Integrating a Gamified Virtual Simulation with Classroom Instruction to Improve Speaking Up: An Experimental Mixed-Methods Study

59 Pages Posted: 23 Sep 2022

See all articles by Efrem Violato

Efrem Violato

Northern Alberta Institute of Technology, Centre for Advanced Medical Simulation

Brian Witschen

Northern Alberta Institute of Technology

Jordan Watson

Thompson Rivers University

Date Written: September 8, 2022

Abstract

Background: Challenging authority through speaking up to ensure patient safety is a difficult yet essential aspect of interpersonal communication and patient care. Existing interventions for speaking up are inconsistent though prior experience appears to be important for speaking up in the future. To provide experience and improve speaking up behaviour in Respiratory Therapy students an intervention was developed that integrates a Gamified Virtual Simulation (GVS) with curriculum on patient advocacy and a high-intensity in-person simulation. GVSs have demonstrated potential for improving interprofessional collaboration and communication. Development of the intervention was guided by Kolb’s Learning Cycle.

Research Questions:

1. Can a GVS improve students’ performance during a high-intensity simulation?

2. Does perceptual experience during high-intensity simulation differ based on completing a GVS?

3. Will the GVS influence learning related to speaking up.

Methods: One week prior to classroom instruction on patient advocacy students were randomly assigned to a GVS or No Intervention condition. The GVS used a Choose-Your-Own-Adventure format requiring students to advocate for a patient by using CUS (Concerned, Uncomfortable, Safety Issue). One month after the conclusion of classroom instruction participants completed a high-intensity simulation requiring speaking up to ensure patient safety. Rates of speaking up were measured. After the in-person simulation participants completed a questionnaire related to the VS and classroom instruction followed by a semi-structured interview. The analysis used a mixed-methods approach to integrate both data forms. The study was approved by the NAIT Research Ethics Office (#2021-03).

Results: The GVS improved rates of speaking up and the use of CUS during the in-person simulation. The GVS prepared participants for the classroom instruction on patient advocacy and supported learning and retention of classroom material. GVS condition participants believed the GVS helped during the simulation and better understood how to speak up, escalate a challenge, and appeared more confident. All participants found the simulations to be beneficial to their development as healthcare professionals.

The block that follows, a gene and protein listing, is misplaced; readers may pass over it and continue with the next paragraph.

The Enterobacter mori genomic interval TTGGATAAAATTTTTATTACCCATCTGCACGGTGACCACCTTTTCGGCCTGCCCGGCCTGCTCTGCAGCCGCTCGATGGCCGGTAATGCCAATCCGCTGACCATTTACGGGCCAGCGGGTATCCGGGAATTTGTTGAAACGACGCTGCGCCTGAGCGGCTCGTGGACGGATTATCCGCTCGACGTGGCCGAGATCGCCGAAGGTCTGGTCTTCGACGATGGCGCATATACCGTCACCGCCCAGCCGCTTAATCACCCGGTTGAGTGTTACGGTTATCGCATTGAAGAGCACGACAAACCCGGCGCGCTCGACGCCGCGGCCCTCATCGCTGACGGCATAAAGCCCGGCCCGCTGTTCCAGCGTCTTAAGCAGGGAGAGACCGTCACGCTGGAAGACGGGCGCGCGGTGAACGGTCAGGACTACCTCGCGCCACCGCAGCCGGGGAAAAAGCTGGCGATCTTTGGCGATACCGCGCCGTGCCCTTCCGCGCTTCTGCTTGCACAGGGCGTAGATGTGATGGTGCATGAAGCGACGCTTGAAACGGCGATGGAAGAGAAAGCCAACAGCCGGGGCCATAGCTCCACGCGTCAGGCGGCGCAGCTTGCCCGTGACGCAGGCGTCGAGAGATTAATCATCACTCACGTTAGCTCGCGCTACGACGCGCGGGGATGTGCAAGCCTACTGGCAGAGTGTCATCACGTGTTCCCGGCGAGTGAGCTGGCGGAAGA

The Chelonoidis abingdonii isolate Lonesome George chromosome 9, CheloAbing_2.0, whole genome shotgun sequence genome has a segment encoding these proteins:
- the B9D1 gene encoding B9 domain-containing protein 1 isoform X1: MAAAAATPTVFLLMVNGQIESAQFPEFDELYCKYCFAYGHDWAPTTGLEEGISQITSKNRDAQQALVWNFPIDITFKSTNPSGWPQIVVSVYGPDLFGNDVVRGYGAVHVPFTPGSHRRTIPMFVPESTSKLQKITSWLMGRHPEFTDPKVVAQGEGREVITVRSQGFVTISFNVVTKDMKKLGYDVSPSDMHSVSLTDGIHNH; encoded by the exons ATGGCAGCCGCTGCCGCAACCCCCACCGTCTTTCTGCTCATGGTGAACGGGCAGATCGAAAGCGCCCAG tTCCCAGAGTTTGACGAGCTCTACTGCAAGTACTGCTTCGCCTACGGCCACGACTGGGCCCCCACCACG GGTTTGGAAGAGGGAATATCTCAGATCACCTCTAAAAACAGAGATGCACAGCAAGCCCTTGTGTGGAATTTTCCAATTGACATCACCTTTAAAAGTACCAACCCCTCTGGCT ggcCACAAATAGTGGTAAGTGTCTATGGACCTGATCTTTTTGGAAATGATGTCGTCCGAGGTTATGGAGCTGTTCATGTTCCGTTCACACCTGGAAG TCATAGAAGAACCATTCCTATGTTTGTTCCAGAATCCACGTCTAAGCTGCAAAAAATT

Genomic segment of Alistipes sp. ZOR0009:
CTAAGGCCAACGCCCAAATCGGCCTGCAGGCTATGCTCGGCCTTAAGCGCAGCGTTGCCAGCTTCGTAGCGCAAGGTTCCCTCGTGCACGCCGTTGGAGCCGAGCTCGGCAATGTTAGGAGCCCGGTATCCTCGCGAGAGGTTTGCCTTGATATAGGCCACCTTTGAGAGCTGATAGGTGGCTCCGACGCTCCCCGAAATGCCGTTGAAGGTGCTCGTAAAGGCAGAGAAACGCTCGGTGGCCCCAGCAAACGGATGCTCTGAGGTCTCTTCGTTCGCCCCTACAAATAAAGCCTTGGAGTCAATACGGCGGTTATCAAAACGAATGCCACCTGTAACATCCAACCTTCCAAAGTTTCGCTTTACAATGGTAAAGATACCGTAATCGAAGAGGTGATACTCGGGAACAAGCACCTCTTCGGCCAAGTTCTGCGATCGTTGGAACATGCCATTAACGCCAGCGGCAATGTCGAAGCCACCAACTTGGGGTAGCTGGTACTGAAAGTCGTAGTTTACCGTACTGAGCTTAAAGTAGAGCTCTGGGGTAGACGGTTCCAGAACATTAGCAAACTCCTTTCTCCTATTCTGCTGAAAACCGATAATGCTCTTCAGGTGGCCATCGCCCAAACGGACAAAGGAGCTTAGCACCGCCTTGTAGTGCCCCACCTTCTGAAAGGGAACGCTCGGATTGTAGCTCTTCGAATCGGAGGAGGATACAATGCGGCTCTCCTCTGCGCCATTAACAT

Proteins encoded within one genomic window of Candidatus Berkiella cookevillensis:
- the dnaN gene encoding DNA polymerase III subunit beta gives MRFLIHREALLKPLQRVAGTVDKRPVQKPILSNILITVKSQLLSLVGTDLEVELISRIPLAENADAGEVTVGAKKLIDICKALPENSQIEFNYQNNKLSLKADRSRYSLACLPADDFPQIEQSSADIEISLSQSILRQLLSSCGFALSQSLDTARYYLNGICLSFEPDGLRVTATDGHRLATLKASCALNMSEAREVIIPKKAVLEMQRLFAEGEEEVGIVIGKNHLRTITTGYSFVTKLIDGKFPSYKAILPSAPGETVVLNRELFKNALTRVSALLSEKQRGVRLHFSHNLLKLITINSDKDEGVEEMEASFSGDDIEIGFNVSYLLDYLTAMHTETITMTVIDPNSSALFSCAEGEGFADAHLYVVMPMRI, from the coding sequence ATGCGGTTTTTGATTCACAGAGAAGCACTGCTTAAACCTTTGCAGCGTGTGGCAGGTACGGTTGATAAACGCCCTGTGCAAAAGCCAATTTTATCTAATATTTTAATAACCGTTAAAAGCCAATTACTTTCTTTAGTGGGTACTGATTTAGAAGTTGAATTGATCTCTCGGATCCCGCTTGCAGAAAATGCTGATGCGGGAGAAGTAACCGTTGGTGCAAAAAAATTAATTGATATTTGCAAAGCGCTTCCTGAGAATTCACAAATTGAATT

Conclusions: Integrating a GVS with classroom instruction and an in-person simulation utilizing Kolb’s Learning Cycle can improve performance during in-person simulation, providing the opportunity to gain experience speaking up and support learning on patient advocacy.

Note:
Funding Information: This study was funded by a Mitacs Accelerate Grant #IT18354

Conflict of Interests: The authors have no competing interests to declare that are relevant to the content of this article.

Ethical Approval: Ethics approval was granted by the Northern Alberta Institute of Technology Research Ethics Board (#2021-03)

Keywords: Simulation, Virtual Simulation, Speaking Up, Positive Deviance, Interprofessional, Healthcare

Suggested Citation

Violato, Efrem and Witschen, Brian and Watson, Jordan, Integrating a Gamified Virtual Simulation with Classroom Instruction to Improve Speaking Up: An Experimental Mixed-Methods Study (September 8, 2022). Available at SSRN: https://ssrn.com/abstract=4213659 or http://dx.doi.org/10.2139/ssrn.4213659

Efrem Violato (Contact Author)

Northern Alberta Institute of Technology, Centre for Advanced Medical Simulation ( email )

Brian Witschen

Northern Alberta Institute of Technology ( email )

Jordan Watson

Thompson Rivers University

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